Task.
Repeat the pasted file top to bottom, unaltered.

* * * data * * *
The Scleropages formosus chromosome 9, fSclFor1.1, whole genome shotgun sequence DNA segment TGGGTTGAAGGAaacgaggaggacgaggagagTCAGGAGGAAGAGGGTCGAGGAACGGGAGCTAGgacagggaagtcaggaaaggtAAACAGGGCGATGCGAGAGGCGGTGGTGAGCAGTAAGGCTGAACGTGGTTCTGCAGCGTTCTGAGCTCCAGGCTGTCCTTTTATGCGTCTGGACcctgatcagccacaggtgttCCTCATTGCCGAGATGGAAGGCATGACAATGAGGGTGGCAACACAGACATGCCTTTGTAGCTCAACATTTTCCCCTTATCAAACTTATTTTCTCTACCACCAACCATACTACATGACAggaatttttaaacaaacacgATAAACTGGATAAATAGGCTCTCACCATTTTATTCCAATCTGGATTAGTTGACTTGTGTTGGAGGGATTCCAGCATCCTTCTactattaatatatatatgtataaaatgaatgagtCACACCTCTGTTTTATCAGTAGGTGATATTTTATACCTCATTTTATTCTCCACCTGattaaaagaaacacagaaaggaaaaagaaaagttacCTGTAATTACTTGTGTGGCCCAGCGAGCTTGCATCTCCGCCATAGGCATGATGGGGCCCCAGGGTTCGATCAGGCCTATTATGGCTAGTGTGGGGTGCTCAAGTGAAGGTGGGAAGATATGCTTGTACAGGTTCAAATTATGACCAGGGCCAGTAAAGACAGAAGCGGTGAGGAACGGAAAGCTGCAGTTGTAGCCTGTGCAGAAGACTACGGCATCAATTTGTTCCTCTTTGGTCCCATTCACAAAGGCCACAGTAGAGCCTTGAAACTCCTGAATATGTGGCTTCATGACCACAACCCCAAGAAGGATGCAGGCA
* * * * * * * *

The Scleropages formosus chromosome 9, fSclFor1.1, whole genome shotgun sequence DNA segment TGGGTTGAAGGAaacgaggaggacgaggagagTCAGGAGGAAGAGGGTCGAGGAACGGGAGCTAGgacagggaagtcaggaaaggtAAACAGGGCGATGCGAGAGGCGGTGGTGAGCAGTAAGGCTGAACGTGGTTCTGCAGCGTTCTGAGCTCCAGGCTGTCCTTTTATGCGTCTGGACcctgatcagccacaggtgttCCTCATTGCCGAGATGGAAGGCATGACAATGAGGGTGGCAACACAGACATGCCTTTGTAGCTCAACATTTTCCCCTTATCAAACTTATTTTCTCTACCACCAACCATACTACATGACAggaatttttaaacaaacacgATAAACTGGATAAATAGGCTCTCACCATTTTATTCCAATCTGGATTAGTTGACTTGTGTTGGAGGGATTCCAGCATCCTTCTactattaatatatatatgtataaaatgaatgagtCACACCTCTGTTTTATCAGTAGGTGATATTTTATACCTCATTTTATTCTCCACCTGattaaaagaaacacagaaaggaaaaagaaaagttacCTGTAATTACTTGTGTGGCCCAGCGAGCTTGCATCTCCGCCATAGGCATGATGGGGCCCCAGGGTTCGATCAGGCCTATTATGGCTAGTGTGGGGTGCTCAAGTGAAGGTGGGAAGATATGCTTGTACAGGTTCAAATTATGACCAGGGCCAGTAAAGACAGAAGCGGTGAGGAACGGAAAGCTGCAGTTGTAGCCTGTGCAGAAGACTACGGCATCAATTTGTTCCTCTTTGGTCCCATTCACAAAGGCCACAGTAGAGCCTTGAAACTCCTGAATATGTGGCTTCATGACCACAACCCCAAGAAGGATGCAGGCA